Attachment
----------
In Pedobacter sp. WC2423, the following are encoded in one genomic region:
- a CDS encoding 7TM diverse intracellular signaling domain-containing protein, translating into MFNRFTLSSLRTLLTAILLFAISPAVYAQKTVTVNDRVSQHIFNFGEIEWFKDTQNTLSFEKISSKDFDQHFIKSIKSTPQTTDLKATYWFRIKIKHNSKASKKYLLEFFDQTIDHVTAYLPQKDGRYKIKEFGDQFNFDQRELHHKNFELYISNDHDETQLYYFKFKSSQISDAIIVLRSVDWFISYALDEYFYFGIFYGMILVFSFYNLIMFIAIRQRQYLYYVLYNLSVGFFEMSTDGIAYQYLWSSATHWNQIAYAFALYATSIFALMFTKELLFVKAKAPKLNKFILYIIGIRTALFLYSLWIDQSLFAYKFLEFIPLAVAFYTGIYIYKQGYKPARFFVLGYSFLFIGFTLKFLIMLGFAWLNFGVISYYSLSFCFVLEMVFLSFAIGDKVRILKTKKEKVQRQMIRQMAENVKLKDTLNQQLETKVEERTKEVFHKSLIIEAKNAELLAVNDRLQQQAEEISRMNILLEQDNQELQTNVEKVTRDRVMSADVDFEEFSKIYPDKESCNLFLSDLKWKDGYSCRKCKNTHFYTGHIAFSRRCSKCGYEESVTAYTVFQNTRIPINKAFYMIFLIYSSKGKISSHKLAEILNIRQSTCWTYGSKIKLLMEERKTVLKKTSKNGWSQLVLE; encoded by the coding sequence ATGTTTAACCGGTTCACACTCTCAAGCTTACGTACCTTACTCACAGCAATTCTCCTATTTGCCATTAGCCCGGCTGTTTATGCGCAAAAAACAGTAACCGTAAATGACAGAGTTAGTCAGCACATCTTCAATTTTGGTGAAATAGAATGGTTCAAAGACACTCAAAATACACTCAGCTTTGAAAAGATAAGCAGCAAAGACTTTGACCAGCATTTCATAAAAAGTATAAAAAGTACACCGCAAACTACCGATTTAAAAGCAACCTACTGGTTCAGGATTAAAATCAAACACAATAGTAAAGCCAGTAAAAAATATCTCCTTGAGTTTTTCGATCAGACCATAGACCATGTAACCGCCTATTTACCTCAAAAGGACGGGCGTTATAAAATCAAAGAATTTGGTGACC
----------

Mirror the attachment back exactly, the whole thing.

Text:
In Pedobacter sp. WC2423, the following are encoded in one genomic region:
- a CDS encoding 7TM diverse intracellular signaling domain-containing protein, translating into MFNRFTLSSLRTLLTAILLFAISPAVYAQKTVTVNDRVSQHIFNFGEIEWFKDTQNTLSFEKISSKDFDQHFIKSIKSTPQTTDLKATYWFRIKIKHNSKASKKYLLEFFDQTIDHVTAYLPQKDGRYKIKEFGDQFNFDQRELHHKNFELYISNDHDETQLYYFKFKSSQISDAIIVLRSVDWFISYALDEYFYFGIFYGMILVFSFYNLIMFIAIRQRQYLYYVLYNLSVGFFEMSTDGIAYQYLWSSATHWNQIAYAFALYATSIFALMFTKELLFVKAKAPKLNKFILYIIGIRTALFLYSLWIDQSLFAYKFLEFIPLAVAFYTGIYIYKQGYKPARFFVLGYSFLFIGFTLKFLIMLGFAWLNFGVISYYSLSFCFVLEMVFLSFAIGDKVRILKTKKEKVQRQMIRQMAENVKLKDTLNQQLETKVEERTKEVFHKSLIIEAKNAELLAVNDRLQQQAEEISRMNILLEQDNQELQTNVEKVTRDRVMSADVDFEEFSKIYPDKESCNLFLSDLKWKDGYSCRKCKNTHFYTGHIAFSRRCSKCGYEESVTAYTVFQNTRIPINKAFYMIFLIYSSKGKISSHKLAEILNIRQSTCWTYGSKIKLLMEERKTVLKKTSKNGWSQLVLE; encoded by the coding sequence ATGTTTAACCGGTTCACACTCTCAAGCTTACGTACCTTACTCACAGCAATTCTCCTATTTGCCATTAGCCCGGCTGTTTATGCGCAAAAAACAGTAACCGTAAATGACAGAGTTAGTCAGCACATCTTCAATTTTGGTGAAATAGAATGGTTCAAAGACACTCAAAATACACTCAGCTTTGAAAAGATAAGCAGCAAAGACTTTGACCAGCATTTCATAAAAAGTATAAAAAGTACACCGCAAACTACCGATTTAAAAGCAACCTACTGGTTCAGGATTAAAATCAAACACAATAGTAAAGCCAGTAAAAAATATCTCCTTGAGTTTTTCGATCAGACCATAGACCATGTAACCGCCTATTTACCTCAAAAGGACGGGCGTTATAAAATCAAAGAATTTGGTGACC